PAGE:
A mother’s weight before pregnancy and the amount of weight she gains while pregnant may have important implications for the hormonal development of her daughter, according to recent research from the UC Berkeley School of Public Health.
Using data from more than two thousand mother-daughter pairs, researchers found that mothers who were overweight or obese before pregnancy and those who gained more weight than recommended during pregnancy were more likely to have daughters who started menstruating earlier—a marker of early puberty that has been associated with a number of negative health outcomes.
Early menstruation, or early menarche, has been associated with higher rates of anxiety, depression, and risky behavior during adolescence, says lead author Julianna Deardorff, assistant professor of Community Health Sciences at the School of Public Health.
As adults, girls who experience early menarche are also at higher risk of obesity, glucose intolerance, cardiovascular disease, and hormone-related cancers such as breast and ovarian cancer. Over the past several decades, age at first menarche has been declining, with more girls entering puberty at a younger age than ever before, particularly among minority populations.
This downward trend and the growing prevalence of obesity and excessive gestational weight gain in the United States makes the potential link between a mother’s weight and her daughter’s hormonal development a salient issue. According to 2010 data from the Centers for Disease Control and Prevention, more than half of women in the United States entered pregnancy overweight or obese, and 48 percent gained more than the recommended amount during pregnancy.
The study, published in Maternal and Child Health Journal and presented at the 2012 annual meeting of the American Public Health Association, adds to a growing body of research suggesting that early life factors, even those that take place before conception, may be essential to understanding health throughout the life course.
Previous research on this topic has suggested that mothers who are obese and those who gain too much or too little weight during pregnancy are more likely to have daughters who menstruate early, but these studies were in predominately white populations, making it difficult to assess whether these associations occurred among other races and ethnicities. In particular, none of these studies have included Hispanic women.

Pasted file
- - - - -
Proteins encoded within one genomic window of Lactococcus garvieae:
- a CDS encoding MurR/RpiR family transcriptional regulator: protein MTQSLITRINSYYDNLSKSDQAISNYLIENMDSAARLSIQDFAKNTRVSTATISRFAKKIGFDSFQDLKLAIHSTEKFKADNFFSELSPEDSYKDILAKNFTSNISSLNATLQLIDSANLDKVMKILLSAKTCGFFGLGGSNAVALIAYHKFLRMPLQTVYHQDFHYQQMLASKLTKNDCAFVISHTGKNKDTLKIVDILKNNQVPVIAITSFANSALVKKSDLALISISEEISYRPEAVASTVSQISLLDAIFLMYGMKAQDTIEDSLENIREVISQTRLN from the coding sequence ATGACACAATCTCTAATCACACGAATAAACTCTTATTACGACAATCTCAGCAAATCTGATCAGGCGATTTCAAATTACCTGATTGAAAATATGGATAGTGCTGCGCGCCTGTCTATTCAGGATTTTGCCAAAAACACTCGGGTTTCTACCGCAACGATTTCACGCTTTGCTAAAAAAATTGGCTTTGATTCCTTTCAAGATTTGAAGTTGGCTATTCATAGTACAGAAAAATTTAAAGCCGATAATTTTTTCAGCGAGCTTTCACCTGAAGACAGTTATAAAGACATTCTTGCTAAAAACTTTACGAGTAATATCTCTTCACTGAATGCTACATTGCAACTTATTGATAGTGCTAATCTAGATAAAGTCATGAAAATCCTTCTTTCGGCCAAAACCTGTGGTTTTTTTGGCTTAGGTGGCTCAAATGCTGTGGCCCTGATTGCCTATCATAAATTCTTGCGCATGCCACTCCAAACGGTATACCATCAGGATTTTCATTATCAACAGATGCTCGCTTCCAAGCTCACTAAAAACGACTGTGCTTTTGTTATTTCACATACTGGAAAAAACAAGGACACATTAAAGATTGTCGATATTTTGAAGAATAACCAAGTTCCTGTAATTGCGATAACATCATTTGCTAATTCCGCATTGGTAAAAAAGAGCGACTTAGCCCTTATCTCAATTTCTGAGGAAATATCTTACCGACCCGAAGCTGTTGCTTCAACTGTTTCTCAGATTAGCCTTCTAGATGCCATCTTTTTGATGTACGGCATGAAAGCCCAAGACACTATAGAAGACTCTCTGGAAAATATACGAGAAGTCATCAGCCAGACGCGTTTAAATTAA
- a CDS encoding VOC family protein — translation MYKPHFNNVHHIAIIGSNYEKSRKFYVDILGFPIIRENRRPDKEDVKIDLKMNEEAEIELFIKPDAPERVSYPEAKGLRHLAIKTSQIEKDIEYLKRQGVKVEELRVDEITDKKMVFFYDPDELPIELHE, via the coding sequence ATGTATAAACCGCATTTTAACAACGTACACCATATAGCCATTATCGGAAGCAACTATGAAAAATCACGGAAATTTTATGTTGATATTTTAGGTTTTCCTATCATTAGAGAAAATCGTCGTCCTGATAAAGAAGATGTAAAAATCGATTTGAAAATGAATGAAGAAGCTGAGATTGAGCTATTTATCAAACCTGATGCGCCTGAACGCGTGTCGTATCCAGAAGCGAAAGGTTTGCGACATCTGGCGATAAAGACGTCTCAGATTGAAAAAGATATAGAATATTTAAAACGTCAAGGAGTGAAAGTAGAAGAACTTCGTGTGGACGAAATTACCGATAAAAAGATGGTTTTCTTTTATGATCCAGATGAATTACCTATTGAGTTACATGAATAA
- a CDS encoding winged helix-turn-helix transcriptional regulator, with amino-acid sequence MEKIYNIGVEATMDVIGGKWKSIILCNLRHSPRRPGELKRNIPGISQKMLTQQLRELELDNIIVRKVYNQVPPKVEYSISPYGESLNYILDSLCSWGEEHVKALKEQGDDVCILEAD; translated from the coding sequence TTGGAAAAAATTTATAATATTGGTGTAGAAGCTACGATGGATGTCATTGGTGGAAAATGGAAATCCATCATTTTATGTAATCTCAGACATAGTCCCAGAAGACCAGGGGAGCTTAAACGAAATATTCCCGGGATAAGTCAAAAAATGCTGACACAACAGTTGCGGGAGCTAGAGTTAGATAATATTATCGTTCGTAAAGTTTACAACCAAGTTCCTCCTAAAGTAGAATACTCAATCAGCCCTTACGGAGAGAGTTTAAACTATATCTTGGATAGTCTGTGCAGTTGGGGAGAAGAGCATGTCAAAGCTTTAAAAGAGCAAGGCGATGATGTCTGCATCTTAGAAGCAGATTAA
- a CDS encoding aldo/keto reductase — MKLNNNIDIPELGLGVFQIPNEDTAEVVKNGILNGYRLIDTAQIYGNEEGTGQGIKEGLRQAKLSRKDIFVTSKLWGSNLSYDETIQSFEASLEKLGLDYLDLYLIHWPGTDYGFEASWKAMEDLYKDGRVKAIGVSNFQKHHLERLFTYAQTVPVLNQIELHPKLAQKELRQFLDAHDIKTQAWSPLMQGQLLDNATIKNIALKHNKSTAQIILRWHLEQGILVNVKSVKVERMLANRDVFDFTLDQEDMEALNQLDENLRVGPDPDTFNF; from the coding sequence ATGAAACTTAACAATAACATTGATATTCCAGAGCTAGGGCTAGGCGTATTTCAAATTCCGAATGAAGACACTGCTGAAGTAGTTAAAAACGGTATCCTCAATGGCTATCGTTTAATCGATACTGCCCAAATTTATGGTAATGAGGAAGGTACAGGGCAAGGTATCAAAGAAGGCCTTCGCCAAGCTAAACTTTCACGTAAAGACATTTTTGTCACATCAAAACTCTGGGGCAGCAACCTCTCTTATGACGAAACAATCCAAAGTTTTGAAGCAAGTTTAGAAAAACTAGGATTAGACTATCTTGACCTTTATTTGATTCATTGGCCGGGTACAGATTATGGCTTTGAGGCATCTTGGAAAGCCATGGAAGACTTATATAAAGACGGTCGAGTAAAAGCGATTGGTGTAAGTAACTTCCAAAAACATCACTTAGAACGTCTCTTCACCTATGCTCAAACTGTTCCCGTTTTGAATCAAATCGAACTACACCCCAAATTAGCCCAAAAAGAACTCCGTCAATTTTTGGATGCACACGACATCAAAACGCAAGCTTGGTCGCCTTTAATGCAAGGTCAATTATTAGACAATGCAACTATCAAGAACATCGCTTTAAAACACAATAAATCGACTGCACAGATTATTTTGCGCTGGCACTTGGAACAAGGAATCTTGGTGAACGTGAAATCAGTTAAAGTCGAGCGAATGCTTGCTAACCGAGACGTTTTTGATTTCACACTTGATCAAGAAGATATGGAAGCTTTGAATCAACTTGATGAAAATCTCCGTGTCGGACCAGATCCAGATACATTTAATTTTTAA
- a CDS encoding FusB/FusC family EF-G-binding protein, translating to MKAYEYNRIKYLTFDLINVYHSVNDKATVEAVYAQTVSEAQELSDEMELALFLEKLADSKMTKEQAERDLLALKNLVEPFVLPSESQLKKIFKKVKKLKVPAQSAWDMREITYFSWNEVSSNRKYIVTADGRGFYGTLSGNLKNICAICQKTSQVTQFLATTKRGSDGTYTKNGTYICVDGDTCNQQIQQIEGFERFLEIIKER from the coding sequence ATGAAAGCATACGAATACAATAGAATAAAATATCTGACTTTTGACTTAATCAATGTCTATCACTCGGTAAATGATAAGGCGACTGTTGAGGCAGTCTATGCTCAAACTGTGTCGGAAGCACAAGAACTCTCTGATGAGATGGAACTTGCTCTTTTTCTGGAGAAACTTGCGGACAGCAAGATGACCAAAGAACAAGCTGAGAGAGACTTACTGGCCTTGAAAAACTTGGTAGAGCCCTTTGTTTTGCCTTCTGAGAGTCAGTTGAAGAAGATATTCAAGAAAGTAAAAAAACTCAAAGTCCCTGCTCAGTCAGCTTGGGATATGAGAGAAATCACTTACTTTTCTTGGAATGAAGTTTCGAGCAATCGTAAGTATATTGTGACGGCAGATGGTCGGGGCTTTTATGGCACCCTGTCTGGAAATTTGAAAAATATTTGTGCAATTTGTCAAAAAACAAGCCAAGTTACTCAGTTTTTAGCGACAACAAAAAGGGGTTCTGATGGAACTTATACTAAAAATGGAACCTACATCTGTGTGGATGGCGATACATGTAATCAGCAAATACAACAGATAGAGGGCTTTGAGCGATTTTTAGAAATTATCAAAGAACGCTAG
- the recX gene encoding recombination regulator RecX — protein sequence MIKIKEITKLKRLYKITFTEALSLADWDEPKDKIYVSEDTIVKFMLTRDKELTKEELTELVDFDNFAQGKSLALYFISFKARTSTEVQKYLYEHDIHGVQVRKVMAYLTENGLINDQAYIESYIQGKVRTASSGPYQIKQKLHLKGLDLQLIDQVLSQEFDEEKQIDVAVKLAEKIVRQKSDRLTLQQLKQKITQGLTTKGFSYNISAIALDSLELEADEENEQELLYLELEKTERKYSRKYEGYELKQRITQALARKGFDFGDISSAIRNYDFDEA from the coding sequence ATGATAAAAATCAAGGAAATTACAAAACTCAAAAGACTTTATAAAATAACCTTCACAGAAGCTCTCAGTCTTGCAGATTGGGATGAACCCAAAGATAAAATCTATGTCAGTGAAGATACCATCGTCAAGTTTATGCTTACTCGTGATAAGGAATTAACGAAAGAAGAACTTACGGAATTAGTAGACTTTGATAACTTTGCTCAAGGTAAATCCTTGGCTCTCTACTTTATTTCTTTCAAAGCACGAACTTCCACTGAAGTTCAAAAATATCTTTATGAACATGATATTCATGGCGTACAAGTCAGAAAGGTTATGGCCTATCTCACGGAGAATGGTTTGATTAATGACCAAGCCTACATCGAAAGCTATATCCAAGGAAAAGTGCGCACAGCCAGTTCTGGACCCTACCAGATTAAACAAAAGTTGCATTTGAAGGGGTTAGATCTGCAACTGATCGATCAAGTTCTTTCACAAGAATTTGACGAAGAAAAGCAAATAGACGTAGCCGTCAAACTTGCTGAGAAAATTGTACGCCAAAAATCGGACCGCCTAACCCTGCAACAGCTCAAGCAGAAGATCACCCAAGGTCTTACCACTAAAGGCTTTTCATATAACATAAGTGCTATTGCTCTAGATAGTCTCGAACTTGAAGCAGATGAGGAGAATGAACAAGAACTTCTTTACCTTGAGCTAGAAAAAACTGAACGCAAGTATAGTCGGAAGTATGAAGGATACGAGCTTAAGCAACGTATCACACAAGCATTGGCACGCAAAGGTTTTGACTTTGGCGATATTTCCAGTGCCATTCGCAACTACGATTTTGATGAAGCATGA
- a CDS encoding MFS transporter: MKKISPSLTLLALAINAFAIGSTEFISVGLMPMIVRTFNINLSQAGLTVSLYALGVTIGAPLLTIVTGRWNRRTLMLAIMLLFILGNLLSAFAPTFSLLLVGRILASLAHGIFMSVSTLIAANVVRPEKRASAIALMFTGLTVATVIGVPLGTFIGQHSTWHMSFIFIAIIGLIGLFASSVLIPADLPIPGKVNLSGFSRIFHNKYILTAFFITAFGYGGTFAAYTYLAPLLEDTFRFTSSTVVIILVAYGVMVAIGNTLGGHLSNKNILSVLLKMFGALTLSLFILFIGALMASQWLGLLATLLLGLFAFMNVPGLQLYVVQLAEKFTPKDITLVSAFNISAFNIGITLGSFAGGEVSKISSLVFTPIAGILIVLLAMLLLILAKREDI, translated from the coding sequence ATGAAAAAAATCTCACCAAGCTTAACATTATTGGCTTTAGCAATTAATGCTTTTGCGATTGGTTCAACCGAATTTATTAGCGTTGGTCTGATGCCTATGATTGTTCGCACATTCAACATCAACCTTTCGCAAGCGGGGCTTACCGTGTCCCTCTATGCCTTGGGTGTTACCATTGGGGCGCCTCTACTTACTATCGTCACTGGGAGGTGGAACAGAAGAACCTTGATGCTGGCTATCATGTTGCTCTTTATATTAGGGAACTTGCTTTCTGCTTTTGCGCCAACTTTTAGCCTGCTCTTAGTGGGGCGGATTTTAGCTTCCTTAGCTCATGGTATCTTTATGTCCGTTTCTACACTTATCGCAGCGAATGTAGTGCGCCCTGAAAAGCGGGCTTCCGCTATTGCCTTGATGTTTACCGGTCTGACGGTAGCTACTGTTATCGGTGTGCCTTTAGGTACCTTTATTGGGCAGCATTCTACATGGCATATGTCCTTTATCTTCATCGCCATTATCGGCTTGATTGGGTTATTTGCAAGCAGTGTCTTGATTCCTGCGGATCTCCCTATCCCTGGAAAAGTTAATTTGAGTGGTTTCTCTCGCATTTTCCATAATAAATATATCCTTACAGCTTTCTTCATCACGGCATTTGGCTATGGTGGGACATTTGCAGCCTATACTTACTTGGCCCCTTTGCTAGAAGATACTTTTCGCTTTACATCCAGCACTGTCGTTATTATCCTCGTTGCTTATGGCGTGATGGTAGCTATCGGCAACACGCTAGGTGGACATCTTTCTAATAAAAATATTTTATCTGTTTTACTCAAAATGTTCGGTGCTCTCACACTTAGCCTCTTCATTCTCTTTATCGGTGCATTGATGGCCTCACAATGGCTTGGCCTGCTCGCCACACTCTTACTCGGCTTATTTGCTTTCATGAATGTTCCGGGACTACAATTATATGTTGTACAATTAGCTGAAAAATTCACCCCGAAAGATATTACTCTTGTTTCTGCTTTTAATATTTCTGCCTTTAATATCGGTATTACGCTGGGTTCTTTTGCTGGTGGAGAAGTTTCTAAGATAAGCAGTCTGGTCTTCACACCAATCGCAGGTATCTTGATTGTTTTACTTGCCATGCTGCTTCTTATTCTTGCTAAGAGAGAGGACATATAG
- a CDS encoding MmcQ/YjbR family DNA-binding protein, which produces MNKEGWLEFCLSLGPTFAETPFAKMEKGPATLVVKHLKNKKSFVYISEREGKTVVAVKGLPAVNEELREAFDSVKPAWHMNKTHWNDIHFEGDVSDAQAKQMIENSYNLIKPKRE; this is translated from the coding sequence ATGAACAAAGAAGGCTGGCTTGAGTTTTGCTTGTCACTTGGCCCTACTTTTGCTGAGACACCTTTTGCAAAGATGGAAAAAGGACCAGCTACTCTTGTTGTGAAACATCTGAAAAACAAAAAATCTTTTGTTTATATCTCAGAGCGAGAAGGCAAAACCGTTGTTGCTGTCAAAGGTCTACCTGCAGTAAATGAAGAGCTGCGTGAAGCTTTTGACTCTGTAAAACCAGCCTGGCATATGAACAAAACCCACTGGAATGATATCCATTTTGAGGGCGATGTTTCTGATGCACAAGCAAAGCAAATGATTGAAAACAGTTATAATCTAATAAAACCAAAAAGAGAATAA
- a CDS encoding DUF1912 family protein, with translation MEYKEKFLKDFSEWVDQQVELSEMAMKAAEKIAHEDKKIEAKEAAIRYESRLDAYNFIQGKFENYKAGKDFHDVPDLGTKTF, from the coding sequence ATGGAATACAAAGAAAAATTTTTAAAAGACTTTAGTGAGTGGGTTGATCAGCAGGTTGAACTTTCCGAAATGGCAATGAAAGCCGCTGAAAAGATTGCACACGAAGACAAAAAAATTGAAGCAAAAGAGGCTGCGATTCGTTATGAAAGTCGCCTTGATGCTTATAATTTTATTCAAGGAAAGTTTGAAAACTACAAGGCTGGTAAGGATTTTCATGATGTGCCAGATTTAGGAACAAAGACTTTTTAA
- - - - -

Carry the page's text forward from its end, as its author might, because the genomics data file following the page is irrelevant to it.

“We are the first to be able to look at a nationally representative sample of women, including Hispanic women,” says Deardorff. “We know that African American and Hispanic girls experience menarche earlier, so it’s important to understand the racial and ethnic disparities here and what factors might be in play.”
Researchers looked at pre-pregnancy body mass index (BMI) and gestational weight gain (GWG) using survey data from the 1979 National Longitudinal Survey of Youth. Because the amount of weight a woman needs to gain during pregnancy depends on her starting weight, researchers looked at whether GWG fell below, within, or above the recommended range.
They found that pre-pregnancy overweight/obesity and excessive GWG were independently associated with early menarche in daughters, even when taking into account child’s birth weight and pre-puberty BMI—variables that are known to be associated with age at menarche.
These associations were seen across race/ethnicity, shedding light on the factors at play among minority populations, who are at higher risk for early menarche.
“We expected that the daughter’s size at birth and size just before menarche would be the mechanism through which maternal weight before pregnancy or gestational weight gain might affect daughter's age of menarche—we were surprised that the association with maternal weight remained even after considering daughter's weight,” says senior author Barbara Abrams, professor of Epidemiology and Maternal and Child Health at the School of Public Health.
It may be that maternal weight is influencing hormonal development in utero, authors note, potentially through leptin, a key hormone involved in hunger and metabolism or through insulin.
These findings stress the importance of looking back at how the lifestyle choices of the mother can impact the “programing of endocrine pathways in children,” says coauthor Rachel Berry-Millet, a graduate student in the Berkeley-UCSF Joint Medical Program.
This study suggests that there may be opportunities for health interventions, such as gestational weight gain counseling, that could help improve the health of girls and women throughout their lives, Berry-Millet says.
By Courtney Hutchison